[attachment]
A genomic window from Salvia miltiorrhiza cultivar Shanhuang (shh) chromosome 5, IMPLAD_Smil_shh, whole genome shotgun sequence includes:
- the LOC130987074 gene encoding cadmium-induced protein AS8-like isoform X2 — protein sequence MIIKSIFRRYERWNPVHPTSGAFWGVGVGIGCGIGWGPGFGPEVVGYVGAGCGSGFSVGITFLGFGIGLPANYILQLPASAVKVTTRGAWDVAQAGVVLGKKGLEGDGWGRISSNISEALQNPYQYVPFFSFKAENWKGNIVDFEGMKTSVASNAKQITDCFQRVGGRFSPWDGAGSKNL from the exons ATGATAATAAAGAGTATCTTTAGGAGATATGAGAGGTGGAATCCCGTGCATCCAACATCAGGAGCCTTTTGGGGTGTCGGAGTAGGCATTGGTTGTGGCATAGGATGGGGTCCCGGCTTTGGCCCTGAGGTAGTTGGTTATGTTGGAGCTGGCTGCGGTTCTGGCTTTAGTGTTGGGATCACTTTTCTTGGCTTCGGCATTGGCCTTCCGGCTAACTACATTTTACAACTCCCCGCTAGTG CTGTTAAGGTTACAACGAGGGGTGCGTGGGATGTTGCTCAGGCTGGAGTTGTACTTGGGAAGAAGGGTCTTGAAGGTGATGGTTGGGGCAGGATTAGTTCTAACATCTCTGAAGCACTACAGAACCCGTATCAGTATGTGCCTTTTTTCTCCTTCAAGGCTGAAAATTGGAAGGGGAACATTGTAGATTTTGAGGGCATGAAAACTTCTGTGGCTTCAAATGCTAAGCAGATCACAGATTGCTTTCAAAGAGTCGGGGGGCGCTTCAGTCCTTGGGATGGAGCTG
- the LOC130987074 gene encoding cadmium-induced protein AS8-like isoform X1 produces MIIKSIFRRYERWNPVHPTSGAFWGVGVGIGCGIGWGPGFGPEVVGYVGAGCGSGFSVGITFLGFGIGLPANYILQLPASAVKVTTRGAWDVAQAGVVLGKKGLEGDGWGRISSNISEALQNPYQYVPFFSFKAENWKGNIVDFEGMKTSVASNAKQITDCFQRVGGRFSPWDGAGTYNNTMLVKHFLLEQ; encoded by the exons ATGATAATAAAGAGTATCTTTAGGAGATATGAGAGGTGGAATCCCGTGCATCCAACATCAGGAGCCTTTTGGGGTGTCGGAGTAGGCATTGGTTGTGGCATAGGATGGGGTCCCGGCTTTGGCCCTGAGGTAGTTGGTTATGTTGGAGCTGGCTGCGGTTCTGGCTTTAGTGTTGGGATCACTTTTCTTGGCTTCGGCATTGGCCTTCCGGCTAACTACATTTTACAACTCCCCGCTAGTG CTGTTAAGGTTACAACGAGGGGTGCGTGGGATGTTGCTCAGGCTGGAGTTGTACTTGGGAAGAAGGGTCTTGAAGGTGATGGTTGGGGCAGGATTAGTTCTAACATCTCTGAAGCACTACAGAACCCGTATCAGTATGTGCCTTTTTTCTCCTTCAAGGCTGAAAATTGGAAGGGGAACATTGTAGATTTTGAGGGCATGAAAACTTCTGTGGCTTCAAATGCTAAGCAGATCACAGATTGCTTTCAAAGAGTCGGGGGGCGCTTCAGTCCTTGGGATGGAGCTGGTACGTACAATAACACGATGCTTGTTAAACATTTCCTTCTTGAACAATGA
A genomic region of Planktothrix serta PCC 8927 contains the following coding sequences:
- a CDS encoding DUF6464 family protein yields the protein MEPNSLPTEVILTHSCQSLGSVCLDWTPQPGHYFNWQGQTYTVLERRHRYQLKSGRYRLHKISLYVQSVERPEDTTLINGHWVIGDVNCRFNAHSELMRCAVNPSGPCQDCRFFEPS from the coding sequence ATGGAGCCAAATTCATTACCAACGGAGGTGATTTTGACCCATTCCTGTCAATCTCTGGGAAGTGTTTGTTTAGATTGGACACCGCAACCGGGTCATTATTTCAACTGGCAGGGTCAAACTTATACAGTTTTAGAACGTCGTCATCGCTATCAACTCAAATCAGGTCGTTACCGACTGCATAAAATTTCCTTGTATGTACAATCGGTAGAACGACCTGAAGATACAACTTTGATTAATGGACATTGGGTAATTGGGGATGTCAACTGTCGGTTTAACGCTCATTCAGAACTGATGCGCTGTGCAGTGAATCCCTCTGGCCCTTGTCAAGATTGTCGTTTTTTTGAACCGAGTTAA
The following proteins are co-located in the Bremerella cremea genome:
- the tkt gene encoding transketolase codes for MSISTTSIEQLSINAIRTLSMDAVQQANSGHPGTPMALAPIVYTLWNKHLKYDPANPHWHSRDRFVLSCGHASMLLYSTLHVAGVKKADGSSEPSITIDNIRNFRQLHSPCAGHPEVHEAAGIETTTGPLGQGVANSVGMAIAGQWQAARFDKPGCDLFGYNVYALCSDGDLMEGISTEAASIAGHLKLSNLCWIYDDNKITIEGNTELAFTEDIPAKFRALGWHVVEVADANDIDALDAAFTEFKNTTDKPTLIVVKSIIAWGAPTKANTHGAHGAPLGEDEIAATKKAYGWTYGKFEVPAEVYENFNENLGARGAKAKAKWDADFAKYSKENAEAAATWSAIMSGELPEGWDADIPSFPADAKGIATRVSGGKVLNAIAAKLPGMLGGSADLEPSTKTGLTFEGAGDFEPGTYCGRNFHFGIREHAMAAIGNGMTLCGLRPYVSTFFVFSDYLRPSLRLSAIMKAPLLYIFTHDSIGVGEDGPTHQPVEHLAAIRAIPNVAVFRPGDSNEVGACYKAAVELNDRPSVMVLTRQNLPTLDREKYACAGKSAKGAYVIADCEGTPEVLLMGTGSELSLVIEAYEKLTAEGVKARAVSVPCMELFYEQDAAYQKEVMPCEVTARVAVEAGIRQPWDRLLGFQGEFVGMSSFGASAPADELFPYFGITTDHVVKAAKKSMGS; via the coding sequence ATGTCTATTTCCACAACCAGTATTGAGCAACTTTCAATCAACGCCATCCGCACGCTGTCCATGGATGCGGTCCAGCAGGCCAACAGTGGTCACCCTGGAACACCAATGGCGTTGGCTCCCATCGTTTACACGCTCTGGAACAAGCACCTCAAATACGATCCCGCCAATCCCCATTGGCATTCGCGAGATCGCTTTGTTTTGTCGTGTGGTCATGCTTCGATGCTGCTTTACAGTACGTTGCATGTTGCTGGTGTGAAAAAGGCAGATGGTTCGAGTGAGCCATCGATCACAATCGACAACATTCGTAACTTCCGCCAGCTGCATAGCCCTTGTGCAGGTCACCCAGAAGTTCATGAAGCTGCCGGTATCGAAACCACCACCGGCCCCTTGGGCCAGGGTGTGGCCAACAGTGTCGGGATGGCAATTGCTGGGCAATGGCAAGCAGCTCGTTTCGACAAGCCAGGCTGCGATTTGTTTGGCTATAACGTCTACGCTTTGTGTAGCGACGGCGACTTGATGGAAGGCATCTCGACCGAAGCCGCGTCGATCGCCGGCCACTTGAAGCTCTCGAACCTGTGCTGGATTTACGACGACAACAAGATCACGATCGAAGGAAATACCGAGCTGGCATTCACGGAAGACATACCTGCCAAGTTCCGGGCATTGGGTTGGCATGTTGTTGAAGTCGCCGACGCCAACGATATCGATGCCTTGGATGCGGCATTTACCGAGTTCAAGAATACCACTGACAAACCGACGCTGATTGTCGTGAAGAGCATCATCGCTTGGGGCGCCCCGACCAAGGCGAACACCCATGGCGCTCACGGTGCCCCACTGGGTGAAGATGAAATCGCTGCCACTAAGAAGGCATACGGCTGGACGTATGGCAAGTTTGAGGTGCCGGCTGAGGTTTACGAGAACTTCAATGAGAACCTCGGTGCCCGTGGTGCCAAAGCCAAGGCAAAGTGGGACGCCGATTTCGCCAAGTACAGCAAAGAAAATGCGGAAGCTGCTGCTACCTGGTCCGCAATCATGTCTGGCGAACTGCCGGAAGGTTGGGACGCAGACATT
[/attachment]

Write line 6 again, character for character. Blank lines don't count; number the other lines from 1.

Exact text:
The following proteins are co-located in the Bremerella cremea genome: